Examining the Prince Tudor Theory
esearch into the 17th Earl of Oxford's life has resulted in the development and promulgation of the Prince Tudor theory.
Based almost entirely on an interpretation of Shakespeare's Sonnets, Venus and Adonis and several of the plays, the two branches of this theory claim in one case that Oxford was the son of Queen Elizabeth I and Lord Thomas Seymour, and in the other that Henry Wriothesley, 3rd Earl of Southampton was the son of Oxford and Queen Elizabeth I. This theory holds that as the illegitimate sons of Queen Elizabeth, both Oxford and Southampton were potential heirs to the throne.
Integral to the latter Prince Tudor theory is the assumption that after the secret birth of a son in May-June 1574 by the Queen and Oxford, the baby was placed in the Southampton household as a substitute for the son known to have been born to the Southamptons in October 1573.
The Prince Tudor theory originated with Alfred Dodd, who claimed in Francis Bacon’s Personal Life Story, published in 1910, that both Sir Francis Bacon and Robert Devereux, 2nd Earl of Essex, were the sons of Queen Elizabeth. In “Occultist Influence on the Authorship Controversy” in the Spring 1998 issue of The Elizabethan Review, Roger Nyle Parisious explains how the Baconian scenario was taken over by two British Oxfordians, Captain B. M. Ward and Percy Allen, at some time between 1930 and 1933.
Since then, the Prince Tudor theory has been the subject of a number of books and is the subject of Anonymous, a feature film directed by Roland Emmerich (November 2011).
A wide range of historical documents decisively refutes the Prince Tudor theory. A significant number of these documents were examined by Diana Price in “Rough Winds Do Shake: A Fresh Look at the Tudor Rose Theory,” in the Autumn 1996 issue of The Elizabethan Review.
Another refutation of the Prince Tudor theory based on historical documents is Christopher Paul’s article, “The Prince Tudor Dilemma: Hip Thesis, Hypothesis, or Old Wives' Tale?”, published in the October 2002 issue of The Oxfordian, available online at http://shakespeare-oxford.com/wp-content/oxfordian/Paul_PT_Dilemma.pdf. This year, Mr. Paul reviewed a book by Charles Beauclerk on the subject entitled, Shakespeare’s Lost Kingdom (Grove Press), which appeared in the 2010 issue of Brief Chronicles.
Moreover, we note the following shortcomings in the evidence made for the Prince Tudor theory:
1. Why are there no surviving documents, public or private, that allude to the Queen’s pregnancy at the time of Henry Wriothesley’s so-called secret birth in May-June 1574, given her daily appearance at Court?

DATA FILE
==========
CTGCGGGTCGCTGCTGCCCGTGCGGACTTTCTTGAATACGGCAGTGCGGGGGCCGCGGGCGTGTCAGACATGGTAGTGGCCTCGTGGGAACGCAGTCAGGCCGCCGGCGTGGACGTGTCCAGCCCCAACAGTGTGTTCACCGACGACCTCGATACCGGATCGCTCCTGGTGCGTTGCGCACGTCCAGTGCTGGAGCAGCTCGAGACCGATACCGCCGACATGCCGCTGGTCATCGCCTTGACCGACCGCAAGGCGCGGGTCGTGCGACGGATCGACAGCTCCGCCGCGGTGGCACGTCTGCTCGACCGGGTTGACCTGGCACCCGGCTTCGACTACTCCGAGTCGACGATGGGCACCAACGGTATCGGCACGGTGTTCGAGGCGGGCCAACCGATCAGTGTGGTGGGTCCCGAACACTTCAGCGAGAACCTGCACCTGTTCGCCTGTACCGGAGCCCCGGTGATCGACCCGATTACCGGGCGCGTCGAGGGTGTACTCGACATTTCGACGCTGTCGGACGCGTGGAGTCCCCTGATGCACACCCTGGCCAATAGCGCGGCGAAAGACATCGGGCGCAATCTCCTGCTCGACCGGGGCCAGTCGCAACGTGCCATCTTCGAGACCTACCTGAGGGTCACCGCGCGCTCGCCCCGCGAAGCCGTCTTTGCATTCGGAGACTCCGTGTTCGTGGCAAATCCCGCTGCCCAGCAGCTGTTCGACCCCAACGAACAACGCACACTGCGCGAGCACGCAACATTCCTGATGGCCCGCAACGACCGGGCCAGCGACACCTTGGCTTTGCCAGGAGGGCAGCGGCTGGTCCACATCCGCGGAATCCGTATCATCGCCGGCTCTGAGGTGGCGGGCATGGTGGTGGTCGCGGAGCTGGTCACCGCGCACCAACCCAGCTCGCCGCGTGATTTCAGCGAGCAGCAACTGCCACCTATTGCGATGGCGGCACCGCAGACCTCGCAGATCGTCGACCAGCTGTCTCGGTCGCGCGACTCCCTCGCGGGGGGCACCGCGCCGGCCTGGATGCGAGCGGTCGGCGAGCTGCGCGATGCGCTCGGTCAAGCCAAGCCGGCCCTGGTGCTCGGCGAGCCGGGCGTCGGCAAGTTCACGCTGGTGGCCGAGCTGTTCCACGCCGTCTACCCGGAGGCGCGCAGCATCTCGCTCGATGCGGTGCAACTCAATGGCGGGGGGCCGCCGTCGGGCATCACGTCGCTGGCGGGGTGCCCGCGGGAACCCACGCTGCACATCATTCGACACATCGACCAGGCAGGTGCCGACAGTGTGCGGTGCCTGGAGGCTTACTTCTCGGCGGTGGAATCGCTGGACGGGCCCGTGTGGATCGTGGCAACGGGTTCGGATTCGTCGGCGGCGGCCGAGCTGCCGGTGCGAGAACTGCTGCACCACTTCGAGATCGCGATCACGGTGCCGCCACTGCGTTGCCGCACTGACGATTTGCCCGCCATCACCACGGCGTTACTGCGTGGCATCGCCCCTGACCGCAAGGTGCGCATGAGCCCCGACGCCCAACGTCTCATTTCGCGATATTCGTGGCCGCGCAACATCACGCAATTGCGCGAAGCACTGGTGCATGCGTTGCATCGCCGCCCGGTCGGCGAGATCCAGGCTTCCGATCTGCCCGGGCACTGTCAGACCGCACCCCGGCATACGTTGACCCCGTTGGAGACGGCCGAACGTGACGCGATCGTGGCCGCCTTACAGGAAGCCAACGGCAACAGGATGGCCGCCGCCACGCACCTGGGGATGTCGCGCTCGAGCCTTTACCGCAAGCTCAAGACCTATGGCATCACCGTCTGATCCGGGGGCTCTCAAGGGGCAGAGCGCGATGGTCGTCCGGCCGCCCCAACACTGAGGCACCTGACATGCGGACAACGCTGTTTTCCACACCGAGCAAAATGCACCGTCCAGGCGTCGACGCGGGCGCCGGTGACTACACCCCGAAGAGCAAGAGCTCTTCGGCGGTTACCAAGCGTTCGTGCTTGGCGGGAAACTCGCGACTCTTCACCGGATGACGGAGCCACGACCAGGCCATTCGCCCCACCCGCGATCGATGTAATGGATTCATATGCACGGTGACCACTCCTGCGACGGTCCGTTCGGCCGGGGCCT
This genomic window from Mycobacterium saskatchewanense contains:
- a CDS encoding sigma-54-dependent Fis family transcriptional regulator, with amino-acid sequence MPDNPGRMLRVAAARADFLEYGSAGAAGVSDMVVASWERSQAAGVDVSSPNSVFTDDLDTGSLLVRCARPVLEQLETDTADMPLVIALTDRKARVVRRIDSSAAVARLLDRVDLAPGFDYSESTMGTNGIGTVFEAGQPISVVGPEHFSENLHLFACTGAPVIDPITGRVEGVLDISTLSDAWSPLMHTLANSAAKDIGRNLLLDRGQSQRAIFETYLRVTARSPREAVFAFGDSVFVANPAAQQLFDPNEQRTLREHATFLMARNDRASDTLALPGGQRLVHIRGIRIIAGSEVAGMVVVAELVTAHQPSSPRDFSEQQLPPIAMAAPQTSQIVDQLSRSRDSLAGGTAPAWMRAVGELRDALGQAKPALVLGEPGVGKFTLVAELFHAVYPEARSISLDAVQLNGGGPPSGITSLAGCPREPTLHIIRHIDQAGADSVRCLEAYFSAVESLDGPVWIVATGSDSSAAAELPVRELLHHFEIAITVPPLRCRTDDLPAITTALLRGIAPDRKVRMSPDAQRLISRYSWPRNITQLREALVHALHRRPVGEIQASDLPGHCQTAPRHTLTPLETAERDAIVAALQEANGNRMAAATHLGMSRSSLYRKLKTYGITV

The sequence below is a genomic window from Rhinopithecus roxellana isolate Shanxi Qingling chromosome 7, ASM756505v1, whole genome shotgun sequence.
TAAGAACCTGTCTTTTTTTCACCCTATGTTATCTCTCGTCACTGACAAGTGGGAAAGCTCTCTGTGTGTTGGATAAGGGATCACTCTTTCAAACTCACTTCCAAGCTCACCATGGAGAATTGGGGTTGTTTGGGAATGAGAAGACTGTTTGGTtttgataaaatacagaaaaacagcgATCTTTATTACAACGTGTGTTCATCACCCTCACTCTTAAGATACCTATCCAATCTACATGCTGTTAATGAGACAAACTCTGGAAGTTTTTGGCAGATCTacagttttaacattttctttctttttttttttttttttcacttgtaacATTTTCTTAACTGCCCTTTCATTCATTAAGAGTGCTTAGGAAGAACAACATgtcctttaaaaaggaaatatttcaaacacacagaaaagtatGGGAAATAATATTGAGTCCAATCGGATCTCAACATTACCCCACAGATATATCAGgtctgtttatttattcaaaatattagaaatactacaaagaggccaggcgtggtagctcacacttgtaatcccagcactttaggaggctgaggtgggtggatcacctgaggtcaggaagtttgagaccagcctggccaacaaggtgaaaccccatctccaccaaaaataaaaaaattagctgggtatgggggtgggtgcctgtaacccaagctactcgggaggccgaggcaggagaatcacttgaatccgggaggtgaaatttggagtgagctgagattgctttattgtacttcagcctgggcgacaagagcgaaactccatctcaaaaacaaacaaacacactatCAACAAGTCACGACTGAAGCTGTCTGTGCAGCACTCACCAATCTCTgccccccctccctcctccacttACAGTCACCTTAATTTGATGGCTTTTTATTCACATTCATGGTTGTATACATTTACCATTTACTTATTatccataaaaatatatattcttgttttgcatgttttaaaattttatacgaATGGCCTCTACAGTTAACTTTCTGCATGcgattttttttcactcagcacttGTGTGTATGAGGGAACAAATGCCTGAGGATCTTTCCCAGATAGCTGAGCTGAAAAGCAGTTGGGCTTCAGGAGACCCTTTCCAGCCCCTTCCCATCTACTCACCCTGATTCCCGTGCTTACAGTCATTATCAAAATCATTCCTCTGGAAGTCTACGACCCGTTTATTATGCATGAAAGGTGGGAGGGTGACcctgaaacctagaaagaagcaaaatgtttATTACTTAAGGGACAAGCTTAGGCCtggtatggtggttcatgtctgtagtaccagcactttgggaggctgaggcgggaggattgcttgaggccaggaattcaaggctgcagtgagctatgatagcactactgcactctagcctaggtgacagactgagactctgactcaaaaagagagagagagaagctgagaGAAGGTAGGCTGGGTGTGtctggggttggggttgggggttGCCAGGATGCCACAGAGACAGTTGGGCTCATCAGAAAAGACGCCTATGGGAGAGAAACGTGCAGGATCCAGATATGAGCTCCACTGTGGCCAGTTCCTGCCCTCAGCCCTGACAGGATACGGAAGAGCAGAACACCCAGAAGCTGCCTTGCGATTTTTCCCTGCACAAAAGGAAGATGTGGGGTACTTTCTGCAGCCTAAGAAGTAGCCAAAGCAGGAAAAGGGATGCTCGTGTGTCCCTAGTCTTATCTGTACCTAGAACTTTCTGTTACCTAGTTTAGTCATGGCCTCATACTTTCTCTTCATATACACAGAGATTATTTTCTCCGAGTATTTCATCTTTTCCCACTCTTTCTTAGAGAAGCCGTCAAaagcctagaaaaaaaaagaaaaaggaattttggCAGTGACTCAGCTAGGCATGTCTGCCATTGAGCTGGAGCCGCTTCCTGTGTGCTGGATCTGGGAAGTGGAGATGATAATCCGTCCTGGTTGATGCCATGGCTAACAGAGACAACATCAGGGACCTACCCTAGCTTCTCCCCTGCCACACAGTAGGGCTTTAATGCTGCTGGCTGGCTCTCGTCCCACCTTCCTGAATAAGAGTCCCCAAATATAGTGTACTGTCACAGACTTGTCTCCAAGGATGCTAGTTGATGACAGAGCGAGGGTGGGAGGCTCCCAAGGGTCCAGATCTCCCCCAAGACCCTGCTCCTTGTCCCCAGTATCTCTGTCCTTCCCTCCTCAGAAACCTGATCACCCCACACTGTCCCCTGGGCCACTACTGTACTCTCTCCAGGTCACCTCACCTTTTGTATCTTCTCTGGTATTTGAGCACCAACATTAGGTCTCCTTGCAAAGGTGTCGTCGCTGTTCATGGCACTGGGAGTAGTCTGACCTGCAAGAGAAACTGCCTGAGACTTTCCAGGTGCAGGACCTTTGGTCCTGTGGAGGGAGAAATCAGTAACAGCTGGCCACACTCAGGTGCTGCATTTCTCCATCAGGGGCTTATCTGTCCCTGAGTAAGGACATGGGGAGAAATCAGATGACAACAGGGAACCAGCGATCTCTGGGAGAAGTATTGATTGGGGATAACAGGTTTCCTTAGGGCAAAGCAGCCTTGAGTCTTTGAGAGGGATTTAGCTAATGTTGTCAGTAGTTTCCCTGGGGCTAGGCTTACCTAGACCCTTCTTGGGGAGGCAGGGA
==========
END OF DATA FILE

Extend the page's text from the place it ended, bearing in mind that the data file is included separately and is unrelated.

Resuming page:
2. Given the Vatican’s excommunication of Queen Elizabeth I in 1570, why would she hand over her (illegitimate) child in 1574 to be raised by the Second Earl of Southampton and his wife, who were considered Catholic sympathizers by the Queen’s government, and which repeatedly jailed the Earl for such sympathies?
3. Why is there little resemblance between Henry Wriothesley, Third Earl of Southampton and Queen Elizabeth I in extant portraits of both?
More to the point, the Prince Tudor theory is a hypothesis which lacks supporting evidence from contemporary documents. In such a case, the question of epistemology arises. Can works of fiction be used to establish the truth of real people and events? Or can plays and poems only provide a psychological context for legal and other factual documents, including private letters and diaries? Historians and psychologists as well as literary scholars recently have employed a psychological interpretation of fictional texts to do just that. But can a historical theory rely solely on the “testimony” of literature when the lives being investigated are already well-documented?
In short, we question the reliability of psychological interpretation of literature when establishing the identities, motives, and behavior of real people unless supported by documentation. Moreover, we maintain there is no way that psychological interpretation can legitimately question the authenticity of documents—especially legal documents—in arriving at historical truth. Finally, we think the existence of a life recorded in documents should serve as a check on speculation or interpretations of texts, and thus make the process rational rather than frivolous. If the documents and the psychological interpretation cohere and reinforce rather than contradict each other, credibility increases but of course still remains a matter, in part, of conjecture.
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